New York Times Correspondent: From Colombia to Brazil
In his film, Stone points out that the mainstream media has, more often than not, demonized Chávez while giving a pass to horrible human rights violations committed in neighboring Colombia, a key U.S. ally in the region. In his attack on South of the Border, Rohter doesn't address that allegation squarely, but continues to hark on human rights violations in Venezuela. What Rohter fails to disclose however is that he has provided sympathetic coverage to right wing paramilitaries in Colombia.
Indeed, as FAIR's Extra! noted in its May/June 2000 edition: "...when Carlos Castaño, leader of the Colombian United Self-Defense, the most notorious paramilitary group in Colombia, appeared on Colombian television and revealed the extent to which his own group was involved in the drug business, it hardly merited a passing word in the U.S. media. The New York Times' Larry Rohter wrote a story about Castaño's "grilling" on Colombian TV (3/12/00) that skirted the drug issue altogether."
FAIR goes on to note, "Rohter's report stands in stark contrast to a Reuters story about the same appearance (3/2/00), which lead with the admission: 'The leader of Colombia's right-wing paramilitary death squads has publicly admitted the drug trade finances most of the bloodletting committed by his ruthless militia force.' Castaño also explained that 'drug trafficking and drug traffickers probably finance 70 percent' of his total operations, another fact that the New York Times apparently found less important than the opinions of a waitress and a local magazine columnist, who felt that Castaño had undergone a 'surprising metamorphosis.' If Castaño's intent was to present a 'human' face to the world, the New York Times at least seemed happy to help."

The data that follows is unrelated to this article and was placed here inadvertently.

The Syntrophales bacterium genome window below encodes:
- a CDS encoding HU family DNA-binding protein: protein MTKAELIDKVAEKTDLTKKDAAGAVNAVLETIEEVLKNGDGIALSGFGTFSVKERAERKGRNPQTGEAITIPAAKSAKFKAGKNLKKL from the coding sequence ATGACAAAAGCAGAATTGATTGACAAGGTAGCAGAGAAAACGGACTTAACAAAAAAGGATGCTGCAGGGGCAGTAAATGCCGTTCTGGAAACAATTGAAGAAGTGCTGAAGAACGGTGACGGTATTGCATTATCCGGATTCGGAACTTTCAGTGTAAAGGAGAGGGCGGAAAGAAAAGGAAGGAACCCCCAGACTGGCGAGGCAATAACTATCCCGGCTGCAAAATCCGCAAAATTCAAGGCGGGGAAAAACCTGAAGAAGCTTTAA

Perhaps Rohter was also irked by Stone's sympathetic portrait of Brazilian leader and Chávez ally Luiz Inacio Lula da Silva. In an explosive 2004 article, Rohter suggested that Lula had a drinking problem, and that the issue had become a "national concern" in Brazil. In a furor, the authorities suspended Rohter's visa. When Rohter's lawyers wrote a letter asserting that the reporter meant no offense, the Brazilian authorities restored the visa.
Brazilian media stood up for Rohter's right to write, but was uniformly critical of the Times' article. Speaking with NPR's Bob Garfield, Brazilian journalist Antonio Brasil remarked "One thing is to say anything about a president ... and his possible drinking habits. It's another thing when he says that the Brazilians were concerned... Most people say that was not ... true. His sources and evaluation in terms of putting together the story would represent ... sloppy journalism."
Brasil added, "You cannot forget that this is a completely new government. In Brazil this is a Socialist ... government for the very first time. Lula is from the Worker's Party, and they are very sensitive of any comment, especially coming from America." In response, Garfield asked Brasil how local journalists could conflate the interests of the U.S. government with the New York Times. "You have to think [about] the whole situation of embedded journalists," Brasil said. The journalist added that he was concerned about the Jayson Blair scandal at the Times, remarking that "maybe the standards are not...high."
Perhaps, the Times is simply hitting back at Stone in a tit-for-tat. In South of the Border, the Hollywood director interviews a Times editor who admits to the paper's lackluster coverage of Venezuela. I wondered how Stone got the Times man to talk on camera, and whether there was ever an official or explicit line about how to cover the Chávez story. Whatever the case, the paper's old Latin American hand Rohter certainly got the word: then as now.